Persistent Sexual Arousal Syndrome (PSAS) is the name that previously used for Persistent Genital Arousal Disorder. PSAS results in spontaneous, persistent genital arousal that cannot be controlled. It is not connected to sexual desires. It may also include genital engorgement and orgasm.
The condition was first documented by a doctor in 2001. It is considered to be unique to women. The male counterpart is known as priapism. While priapism is listed in the DSM-IV, PSAS (or PGAD) is not.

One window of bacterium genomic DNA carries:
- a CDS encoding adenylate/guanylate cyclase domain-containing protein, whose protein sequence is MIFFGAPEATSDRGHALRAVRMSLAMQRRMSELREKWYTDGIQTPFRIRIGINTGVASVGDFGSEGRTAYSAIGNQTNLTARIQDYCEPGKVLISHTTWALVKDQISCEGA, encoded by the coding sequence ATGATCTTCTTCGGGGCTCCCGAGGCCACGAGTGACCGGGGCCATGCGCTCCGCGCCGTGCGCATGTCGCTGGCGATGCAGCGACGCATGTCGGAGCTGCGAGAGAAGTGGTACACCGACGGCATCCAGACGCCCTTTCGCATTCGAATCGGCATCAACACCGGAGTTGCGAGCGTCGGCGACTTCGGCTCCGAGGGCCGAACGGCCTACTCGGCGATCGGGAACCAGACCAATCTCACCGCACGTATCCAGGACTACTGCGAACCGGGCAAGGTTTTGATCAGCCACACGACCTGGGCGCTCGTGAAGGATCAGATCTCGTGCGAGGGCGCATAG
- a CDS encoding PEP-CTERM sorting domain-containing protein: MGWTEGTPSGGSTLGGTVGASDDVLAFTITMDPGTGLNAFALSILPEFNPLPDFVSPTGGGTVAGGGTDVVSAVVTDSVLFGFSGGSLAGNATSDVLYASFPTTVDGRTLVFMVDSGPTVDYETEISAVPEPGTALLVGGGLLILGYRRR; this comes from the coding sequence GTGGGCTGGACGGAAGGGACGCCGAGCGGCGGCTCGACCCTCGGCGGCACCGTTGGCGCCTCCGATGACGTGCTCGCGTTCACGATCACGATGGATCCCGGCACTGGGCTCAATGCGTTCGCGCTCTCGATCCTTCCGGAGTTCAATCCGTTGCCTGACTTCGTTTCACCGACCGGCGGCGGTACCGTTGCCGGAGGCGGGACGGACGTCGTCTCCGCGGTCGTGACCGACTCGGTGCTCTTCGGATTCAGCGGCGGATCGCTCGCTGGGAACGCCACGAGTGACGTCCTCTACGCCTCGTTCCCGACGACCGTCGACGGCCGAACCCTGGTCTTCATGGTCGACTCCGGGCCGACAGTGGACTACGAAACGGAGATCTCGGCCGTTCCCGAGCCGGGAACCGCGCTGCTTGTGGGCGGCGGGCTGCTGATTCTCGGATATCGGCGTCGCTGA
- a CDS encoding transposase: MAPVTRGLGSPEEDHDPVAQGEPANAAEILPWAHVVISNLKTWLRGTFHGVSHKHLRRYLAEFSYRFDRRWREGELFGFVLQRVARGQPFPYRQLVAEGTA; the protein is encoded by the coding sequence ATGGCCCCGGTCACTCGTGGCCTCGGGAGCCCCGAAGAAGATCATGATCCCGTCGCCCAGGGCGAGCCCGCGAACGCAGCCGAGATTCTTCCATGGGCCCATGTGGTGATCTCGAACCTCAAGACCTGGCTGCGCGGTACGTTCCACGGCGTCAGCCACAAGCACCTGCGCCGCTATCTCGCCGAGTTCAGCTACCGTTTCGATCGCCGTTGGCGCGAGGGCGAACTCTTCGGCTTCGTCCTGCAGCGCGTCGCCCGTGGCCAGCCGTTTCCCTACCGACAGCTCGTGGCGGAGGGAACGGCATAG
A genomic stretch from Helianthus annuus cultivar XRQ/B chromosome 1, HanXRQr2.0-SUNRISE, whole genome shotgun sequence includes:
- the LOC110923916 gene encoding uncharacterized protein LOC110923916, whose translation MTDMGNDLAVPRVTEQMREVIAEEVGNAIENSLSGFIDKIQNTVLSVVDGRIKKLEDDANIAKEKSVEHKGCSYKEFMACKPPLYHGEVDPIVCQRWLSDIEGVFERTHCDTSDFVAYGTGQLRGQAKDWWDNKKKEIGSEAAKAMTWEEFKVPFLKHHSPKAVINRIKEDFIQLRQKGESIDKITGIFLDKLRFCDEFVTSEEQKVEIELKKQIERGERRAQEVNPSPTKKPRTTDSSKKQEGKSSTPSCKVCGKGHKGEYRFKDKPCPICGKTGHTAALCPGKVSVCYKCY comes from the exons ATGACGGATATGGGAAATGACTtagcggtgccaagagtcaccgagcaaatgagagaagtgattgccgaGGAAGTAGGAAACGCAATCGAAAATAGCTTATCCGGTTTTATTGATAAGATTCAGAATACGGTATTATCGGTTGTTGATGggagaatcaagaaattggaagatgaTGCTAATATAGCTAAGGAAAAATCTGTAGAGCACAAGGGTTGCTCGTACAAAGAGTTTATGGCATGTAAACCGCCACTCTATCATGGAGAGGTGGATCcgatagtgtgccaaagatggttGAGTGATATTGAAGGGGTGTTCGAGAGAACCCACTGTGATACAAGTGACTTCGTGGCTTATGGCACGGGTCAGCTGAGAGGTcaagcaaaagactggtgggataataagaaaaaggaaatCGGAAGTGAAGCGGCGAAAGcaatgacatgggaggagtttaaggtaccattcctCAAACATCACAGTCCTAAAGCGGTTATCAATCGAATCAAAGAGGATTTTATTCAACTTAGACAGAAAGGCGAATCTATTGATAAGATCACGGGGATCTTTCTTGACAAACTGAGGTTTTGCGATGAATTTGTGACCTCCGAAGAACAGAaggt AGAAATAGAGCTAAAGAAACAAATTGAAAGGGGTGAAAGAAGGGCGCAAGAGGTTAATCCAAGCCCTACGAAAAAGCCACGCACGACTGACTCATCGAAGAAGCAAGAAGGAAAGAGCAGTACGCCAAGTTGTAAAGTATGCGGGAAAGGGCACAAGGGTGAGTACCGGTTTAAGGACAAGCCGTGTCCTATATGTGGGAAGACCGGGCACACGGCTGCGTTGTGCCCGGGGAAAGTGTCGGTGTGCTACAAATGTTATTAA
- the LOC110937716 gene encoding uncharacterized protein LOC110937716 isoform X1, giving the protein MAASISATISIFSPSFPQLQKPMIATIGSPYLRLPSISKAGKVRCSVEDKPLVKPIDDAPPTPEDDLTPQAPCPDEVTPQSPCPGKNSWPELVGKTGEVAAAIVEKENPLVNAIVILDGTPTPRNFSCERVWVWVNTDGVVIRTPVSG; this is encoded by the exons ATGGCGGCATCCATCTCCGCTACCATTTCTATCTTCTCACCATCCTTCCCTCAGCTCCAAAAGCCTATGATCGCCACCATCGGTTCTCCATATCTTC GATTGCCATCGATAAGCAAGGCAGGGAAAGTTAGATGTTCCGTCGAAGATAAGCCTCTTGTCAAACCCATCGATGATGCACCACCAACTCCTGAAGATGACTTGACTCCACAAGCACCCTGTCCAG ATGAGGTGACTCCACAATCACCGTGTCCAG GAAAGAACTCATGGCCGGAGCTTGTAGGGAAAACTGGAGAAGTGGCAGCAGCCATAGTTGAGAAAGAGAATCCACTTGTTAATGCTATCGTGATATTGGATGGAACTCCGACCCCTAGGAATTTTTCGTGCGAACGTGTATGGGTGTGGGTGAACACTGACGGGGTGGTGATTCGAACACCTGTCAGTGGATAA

The condition is sometimes mistakenly linked to hypersexuality or thought to be enjoyable when in actuality, PSAS can interfere with the patient's ability to work, drive, and function in public.